Sunday, December 23, 2007

An Update to Adventures in DIY Computer Upgrading

Remember that Toshiba laptop that I added RAM to and upgraded the hard drive myself? It died. Specifically, the LCD screen stopped working. It is very difficult to work on a computer when the screen looks plaid. Having already learned my lesson wasting time and money upgrading the hard drive myself, I immediately purchased a new laptop. "Immediately" may not be the right word. "Eventually" would be the right word, because first I just couldn't resist goofing around trying to be clever.

The Toshiba still worked except that you couldn't see anything on the screen. So I tried connecting it to a working monitor, which worked really well until I tried to tweak the settings. Silly me! I just had to tinker. After that, I had to try to figure out what was happening on the broken Toshiba screen and then drag the window that I was working with to the working screen. I couldn't get back to having the working screen show the Toshiba's desktop until I connected it to another monitor. I thought maybe I could just swap the Toshiba's recently upgraded hard drive to the Gateway. It fit easily and booted up, but it didn't work too well because of the differing hardware configurations. For some reason, I also couldn't get to my data.

I tried backing up my data to the old 40 GB hard drive, reformatting, and starting over. Well, somehow the data didn't back up and I lost it. In the end, I ended up with a broken but still working Toshiba and a Gateway that is missing essential drivers, which I've tried to replace, that won't connect to the Internet anymore. By the way, the data loss wasn't a complete disaster. Most of my important documents are on the server at my office anyway. I did lose a few things, but nothing that I don't have paper copies of and that I can't rebuild.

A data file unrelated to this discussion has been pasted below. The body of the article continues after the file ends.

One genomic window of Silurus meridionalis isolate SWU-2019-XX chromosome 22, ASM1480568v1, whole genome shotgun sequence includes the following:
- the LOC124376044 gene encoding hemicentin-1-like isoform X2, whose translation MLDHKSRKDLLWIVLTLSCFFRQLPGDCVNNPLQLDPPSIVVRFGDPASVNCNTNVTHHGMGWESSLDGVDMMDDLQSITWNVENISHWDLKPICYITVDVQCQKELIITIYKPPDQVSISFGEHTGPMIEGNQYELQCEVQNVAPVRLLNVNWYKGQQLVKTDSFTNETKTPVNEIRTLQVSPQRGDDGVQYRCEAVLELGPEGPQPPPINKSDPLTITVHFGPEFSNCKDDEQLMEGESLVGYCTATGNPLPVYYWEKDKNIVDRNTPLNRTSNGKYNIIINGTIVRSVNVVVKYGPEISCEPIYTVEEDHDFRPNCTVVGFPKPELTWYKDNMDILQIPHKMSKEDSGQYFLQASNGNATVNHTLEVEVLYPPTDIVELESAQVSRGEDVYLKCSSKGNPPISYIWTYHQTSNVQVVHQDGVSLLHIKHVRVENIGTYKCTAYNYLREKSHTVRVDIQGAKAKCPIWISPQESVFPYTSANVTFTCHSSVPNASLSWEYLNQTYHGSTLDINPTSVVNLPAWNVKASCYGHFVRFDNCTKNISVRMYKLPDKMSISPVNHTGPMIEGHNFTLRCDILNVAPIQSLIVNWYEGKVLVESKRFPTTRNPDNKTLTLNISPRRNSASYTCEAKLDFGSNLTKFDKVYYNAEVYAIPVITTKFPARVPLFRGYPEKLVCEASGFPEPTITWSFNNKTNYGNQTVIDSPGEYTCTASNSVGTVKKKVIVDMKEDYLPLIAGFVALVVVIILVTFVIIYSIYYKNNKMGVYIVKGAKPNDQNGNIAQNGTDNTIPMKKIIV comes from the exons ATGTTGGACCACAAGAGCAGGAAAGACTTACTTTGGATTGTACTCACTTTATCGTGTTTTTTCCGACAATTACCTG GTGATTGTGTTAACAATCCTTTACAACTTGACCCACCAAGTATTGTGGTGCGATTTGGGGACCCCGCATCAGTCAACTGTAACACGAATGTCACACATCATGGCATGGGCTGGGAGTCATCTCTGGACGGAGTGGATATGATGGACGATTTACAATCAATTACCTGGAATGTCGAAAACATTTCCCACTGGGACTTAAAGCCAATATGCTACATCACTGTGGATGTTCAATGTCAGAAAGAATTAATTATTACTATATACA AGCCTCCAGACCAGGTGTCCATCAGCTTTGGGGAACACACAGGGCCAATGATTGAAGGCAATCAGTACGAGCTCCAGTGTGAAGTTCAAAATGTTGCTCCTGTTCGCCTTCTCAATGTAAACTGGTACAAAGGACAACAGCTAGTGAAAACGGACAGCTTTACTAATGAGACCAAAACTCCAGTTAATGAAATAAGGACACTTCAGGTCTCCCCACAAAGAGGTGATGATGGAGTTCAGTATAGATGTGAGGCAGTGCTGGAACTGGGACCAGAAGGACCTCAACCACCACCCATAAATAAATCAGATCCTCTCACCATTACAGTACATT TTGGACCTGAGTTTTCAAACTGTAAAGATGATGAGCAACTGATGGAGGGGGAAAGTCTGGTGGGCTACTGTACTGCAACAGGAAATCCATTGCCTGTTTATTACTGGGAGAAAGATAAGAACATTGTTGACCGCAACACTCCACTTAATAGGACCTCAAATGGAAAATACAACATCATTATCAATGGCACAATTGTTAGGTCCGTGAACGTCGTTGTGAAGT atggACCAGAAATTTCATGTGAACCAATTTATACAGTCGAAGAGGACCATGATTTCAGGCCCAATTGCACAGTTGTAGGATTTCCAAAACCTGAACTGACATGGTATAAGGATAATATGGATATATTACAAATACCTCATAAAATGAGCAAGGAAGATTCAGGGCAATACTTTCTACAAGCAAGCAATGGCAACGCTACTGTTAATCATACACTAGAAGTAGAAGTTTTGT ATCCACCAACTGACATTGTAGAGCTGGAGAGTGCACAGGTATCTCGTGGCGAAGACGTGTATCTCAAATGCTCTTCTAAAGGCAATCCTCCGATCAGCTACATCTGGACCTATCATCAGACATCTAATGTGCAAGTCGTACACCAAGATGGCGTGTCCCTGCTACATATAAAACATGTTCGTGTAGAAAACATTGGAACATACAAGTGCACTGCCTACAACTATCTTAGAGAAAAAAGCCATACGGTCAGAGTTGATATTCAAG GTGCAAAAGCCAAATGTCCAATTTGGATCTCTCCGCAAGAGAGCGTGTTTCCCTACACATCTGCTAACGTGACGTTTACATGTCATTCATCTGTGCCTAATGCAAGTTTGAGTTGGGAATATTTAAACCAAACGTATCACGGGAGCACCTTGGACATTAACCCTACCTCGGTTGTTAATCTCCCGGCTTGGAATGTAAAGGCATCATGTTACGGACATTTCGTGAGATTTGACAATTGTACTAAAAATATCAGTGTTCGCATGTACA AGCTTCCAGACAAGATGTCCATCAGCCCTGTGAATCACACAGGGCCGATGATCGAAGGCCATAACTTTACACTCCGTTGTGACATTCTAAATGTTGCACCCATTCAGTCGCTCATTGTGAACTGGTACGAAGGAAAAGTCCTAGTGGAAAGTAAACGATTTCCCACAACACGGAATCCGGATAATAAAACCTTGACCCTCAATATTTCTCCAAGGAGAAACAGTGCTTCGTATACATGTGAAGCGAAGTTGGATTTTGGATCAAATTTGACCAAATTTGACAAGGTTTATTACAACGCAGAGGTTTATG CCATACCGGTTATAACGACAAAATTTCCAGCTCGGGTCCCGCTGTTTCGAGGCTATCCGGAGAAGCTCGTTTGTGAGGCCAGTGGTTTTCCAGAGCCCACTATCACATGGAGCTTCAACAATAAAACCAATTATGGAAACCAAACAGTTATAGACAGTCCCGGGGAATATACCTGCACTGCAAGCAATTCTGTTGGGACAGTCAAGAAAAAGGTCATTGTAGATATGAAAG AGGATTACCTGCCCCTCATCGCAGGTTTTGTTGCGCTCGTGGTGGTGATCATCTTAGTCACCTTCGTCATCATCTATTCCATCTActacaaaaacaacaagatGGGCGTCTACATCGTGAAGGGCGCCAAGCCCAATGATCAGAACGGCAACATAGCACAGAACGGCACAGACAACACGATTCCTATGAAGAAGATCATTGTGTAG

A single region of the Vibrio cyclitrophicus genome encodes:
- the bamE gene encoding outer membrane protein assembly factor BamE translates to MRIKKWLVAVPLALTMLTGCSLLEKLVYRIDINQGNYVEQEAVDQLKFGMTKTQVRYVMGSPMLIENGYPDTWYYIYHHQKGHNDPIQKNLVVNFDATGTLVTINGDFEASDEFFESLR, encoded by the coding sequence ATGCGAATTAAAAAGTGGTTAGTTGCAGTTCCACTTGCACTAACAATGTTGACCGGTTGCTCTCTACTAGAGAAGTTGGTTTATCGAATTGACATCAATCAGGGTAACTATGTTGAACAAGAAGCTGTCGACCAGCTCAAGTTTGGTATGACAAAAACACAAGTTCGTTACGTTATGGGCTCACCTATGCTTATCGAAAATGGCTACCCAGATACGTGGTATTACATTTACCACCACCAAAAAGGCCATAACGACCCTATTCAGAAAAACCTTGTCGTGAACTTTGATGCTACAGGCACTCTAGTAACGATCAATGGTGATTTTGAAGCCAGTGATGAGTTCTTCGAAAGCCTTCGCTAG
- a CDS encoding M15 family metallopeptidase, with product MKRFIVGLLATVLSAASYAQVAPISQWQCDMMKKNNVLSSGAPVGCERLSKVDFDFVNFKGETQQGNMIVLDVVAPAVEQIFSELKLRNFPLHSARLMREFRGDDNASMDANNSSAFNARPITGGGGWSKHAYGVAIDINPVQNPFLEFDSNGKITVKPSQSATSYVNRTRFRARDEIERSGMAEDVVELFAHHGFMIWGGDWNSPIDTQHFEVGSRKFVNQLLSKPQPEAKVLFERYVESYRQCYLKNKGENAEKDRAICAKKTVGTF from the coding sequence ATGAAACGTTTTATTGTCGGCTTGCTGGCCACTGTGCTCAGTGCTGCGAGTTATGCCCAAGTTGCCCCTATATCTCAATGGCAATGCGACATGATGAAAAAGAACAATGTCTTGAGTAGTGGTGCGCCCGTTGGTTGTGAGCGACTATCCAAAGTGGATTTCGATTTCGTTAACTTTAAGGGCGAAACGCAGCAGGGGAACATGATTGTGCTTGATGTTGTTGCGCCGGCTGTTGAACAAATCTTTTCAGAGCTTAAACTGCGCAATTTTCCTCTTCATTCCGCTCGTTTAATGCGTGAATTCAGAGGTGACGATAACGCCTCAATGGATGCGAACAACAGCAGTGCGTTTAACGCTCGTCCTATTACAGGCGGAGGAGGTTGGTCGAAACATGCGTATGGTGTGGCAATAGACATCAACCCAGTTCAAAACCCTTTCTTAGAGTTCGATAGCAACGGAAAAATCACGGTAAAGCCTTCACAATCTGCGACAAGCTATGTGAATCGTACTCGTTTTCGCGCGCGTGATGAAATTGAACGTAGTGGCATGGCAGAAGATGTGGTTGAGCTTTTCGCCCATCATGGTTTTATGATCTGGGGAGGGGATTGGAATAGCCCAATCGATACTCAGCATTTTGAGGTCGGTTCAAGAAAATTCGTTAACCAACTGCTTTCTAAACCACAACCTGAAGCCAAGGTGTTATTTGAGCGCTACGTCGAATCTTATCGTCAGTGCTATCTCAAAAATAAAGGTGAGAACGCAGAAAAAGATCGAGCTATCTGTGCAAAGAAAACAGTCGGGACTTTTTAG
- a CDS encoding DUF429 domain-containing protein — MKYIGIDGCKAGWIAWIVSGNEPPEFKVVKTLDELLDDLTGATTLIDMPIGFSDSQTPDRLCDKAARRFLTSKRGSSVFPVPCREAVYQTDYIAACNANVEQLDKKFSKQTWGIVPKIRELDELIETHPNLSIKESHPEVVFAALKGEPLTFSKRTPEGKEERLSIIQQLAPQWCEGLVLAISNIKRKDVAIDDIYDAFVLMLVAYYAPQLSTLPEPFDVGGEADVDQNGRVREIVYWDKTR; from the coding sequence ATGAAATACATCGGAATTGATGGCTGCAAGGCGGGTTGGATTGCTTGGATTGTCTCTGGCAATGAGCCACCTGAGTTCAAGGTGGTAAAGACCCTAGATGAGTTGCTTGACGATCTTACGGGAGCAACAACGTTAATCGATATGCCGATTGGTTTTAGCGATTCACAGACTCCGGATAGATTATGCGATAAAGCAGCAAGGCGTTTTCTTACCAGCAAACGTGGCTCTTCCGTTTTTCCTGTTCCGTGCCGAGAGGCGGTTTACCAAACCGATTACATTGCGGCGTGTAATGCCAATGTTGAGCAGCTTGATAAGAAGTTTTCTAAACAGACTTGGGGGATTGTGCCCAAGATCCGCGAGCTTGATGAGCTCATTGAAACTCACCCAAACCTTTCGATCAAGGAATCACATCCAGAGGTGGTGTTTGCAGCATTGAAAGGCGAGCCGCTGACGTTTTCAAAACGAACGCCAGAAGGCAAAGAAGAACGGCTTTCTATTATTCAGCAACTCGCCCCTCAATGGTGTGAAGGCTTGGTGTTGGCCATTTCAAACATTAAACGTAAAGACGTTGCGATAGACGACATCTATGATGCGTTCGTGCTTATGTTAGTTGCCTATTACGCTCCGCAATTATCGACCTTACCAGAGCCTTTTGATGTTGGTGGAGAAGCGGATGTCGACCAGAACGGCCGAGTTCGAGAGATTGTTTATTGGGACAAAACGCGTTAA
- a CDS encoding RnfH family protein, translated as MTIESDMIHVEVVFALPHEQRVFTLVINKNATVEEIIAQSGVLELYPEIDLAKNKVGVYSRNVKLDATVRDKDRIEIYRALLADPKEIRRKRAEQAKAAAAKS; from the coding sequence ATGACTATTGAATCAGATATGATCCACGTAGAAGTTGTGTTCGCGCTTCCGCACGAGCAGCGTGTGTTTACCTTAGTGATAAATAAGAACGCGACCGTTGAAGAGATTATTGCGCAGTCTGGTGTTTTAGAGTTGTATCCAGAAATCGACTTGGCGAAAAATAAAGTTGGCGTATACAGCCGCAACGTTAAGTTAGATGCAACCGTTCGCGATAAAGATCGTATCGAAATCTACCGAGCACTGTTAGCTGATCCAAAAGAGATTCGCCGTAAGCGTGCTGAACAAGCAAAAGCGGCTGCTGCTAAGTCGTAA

After spending another weekend learning my lesson, I hit on the solution that I had figured would cure the problem from the beginning and was my fall back plan all along. I went out and bought a new laptop. I realize that the problem with the Toshiba might be as simple as the cable connecting the screen to the rest of the computer, but even if it could be fixed for a reasonable price would I be halfway to the cost of an up-to-date laptop while preserving a laptop that while functional was yesterday's news?

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